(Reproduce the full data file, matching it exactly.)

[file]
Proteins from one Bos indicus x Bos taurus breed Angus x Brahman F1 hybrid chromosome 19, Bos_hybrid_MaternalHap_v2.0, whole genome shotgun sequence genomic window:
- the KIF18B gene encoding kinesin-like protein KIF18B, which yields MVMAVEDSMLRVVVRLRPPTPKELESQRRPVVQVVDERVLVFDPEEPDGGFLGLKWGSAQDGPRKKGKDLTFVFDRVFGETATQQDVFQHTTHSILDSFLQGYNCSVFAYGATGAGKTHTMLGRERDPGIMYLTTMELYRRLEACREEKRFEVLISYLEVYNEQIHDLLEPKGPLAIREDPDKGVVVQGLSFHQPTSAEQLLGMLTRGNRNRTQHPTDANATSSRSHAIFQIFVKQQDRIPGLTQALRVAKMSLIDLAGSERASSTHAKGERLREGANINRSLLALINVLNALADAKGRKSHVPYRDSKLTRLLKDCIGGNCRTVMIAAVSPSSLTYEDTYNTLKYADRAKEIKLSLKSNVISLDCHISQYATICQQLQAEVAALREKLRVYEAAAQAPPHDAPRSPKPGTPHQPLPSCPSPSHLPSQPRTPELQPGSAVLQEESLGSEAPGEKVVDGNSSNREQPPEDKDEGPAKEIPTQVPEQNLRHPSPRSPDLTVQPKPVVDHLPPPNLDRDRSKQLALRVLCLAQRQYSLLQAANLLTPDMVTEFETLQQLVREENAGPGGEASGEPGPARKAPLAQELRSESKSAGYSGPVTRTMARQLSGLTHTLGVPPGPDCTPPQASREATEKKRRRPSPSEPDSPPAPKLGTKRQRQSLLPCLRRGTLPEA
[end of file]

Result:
Proteins from one Bos indicus x Bos taurus breed Angus x Brahman F1 hybrid chromosome 19, Bos_hybrid_MaternalHap_v2.0, whole genome shotgun sequence genomic window:
- the KIF18B gene encoding kinesin-like protein KIF18B, which yields MVMAVEDSMLRVVVRLRPPTPKELESQRRPVVQVVDERVLVFDPEEPDGGFLGLKWGSAQDGPRKKGKDLTFVFDRVFGETATQQDVFQHTTHSILDSFLQGYNCSVFAYGATGAGKTHTMLGRERDPGIMYLTTMELYRRLEACREEKRFEVLISYLEVYNEQIHDLLEPKGPLAIREDPDKGVVVQGLSFHQPTSAEQLLGMLTRGNRNRTQHPTDANATSSRSHAIFQIFVKQQDRIPGLTQALRVAKMSLIDLAGSERASSTHAKGERLREGANINRSLLALINVLNALADAKGRKSHVPYRDSKLTRLLKDCIGGNCRTVMIAAVSPSSLTYEDTYNTLKYADRAKEIKLSLKSNVISLDCHISQYATICQQLQAEVAALREKLRVYEAAAQAPPHDAPRSPKPGTPHQPLPSCPSPSHLPSQPRTPELQPGSAVLQEESLGSEAPGEKVVDGNSSNREQPPEDKDEGPAKEIPTQVPEQNLRHPSPRSPDLTVQPKPVVDHLPPPNLDRDRSKQLALRVLCLAQRQYSLLQAANLLTPDMVTEFETLQQLVREENAGPGGEASGEPGPARKAPLAQELRSESKSAGYSGPVTRTMARQLSGLTHTLGVPPGPDCTPPQASREATEKKRRRPSPSEPDSPPAPKLGTKRQRQSLLPCLRRGTLPEA